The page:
When the Spanish arrived in New Mexico in the 1500s, they brought with them the practice of an ancient irrigation system that has its roots in the Middle East. The word acequia comes from the classic Arabaci as-sāqiya, meaning “one who bears water” and also “the water conduit.”
Across the geography of New Mexico and other Southwestern states, acequias are channels that are dug to divert water from snow runoff and rivers to irrigate fields. The practice of maintaining acequias still continues today and it’s estimated that there are still between 800 and 1,000 of these irrigation channels in the state.
Water flows through acequias from rivers through the force of gravity. At the start of an acequia irrigation system is a dam that was built to raise the level of the water so gravity could carry the water through the channels.
Every year, many families engage in the annual practice of maintaining the acequias by digging out dirt and vegetation to keep the channels flowing. Some channels are dirt pathways while other acequias have concrete beds.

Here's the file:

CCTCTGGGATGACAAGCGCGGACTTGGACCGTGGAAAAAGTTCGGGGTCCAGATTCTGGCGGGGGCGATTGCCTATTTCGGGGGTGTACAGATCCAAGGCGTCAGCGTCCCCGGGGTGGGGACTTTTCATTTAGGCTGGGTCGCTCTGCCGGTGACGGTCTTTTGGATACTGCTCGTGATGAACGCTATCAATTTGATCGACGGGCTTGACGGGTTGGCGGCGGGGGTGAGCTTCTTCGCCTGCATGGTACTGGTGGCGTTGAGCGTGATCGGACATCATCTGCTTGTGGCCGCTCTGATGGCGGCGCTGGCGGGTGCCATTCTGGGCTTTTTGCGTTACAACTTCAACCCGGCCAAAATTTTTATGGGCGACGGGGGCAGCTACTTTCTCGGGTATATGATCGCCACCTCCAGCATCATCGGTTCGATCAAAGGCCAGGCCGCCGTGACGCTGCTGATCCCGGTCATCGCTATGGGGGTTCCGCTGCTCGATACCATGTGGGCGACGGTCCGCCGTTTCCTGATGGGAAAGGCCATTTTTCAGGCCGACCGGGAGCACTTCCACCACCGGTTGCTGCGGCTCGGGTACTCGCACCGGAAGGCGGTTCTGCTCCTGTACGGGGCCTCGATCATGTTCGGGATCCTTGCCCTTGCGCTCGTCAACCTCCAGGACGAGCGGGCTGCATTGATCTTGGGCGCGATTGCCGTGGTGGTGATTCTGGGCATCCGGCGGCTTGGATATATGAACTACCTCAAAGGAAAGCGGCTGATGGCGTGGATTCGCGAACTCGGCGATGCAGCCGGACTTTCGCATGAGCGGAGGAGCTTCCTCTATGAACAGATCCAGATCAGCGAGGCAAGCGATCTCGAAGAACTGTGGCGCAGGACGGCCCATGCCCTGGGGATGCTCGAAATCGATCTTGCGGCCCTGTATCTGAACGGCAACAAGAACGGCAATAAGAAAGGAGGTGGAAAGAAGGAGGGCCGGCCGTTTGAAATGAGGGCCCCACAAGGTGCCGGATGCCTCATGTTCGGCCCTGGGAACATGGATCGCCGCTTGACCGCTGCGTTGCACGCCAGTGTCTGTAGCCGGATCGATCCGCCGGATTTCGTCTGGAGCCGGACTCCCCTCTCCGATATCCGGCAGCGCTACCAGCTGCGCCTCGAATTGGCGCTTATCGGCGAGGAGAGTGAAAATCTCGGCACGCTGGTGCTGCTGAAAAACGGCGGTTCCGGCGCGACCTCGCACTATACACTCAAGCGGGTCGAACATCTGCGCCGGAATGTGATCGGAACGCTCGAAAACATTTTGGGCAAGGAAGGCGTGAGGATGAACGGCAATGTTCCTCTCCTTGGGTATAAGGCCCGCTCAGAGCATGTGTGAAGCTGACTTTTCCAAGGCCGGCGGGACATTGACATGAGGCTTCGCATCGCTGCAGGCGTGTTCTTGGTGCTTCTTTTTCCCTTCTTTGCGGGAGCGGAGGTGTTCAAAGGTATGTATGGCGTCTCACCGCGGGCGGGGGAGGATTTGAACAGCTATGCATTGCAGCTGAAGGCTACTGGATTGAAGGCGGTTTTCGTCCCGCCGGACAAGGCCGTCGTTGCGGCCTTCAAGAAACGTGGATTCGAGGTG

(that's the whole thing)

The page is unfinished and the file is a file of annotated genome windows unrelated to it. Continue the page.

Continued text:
Compuertas are diversion boxes that served as holding tanks for the water. Compuertas were also used to fill jars with water and as a lavandería, a place to wash clothes and dishes.
Hutchins, W. A. (1928). The community acequia: Its origin and development. The Southwestern Historical Quarterly, 31(3), 261-284. https://www.jstor.org/stable/30234998
Jaramillo, P. (n.d.). The History of the Acquecia. NRCS. https://www.nrcs.usda.gov/Internet/FSE_DOCUMENTS/nrcs144p2_067306.pdf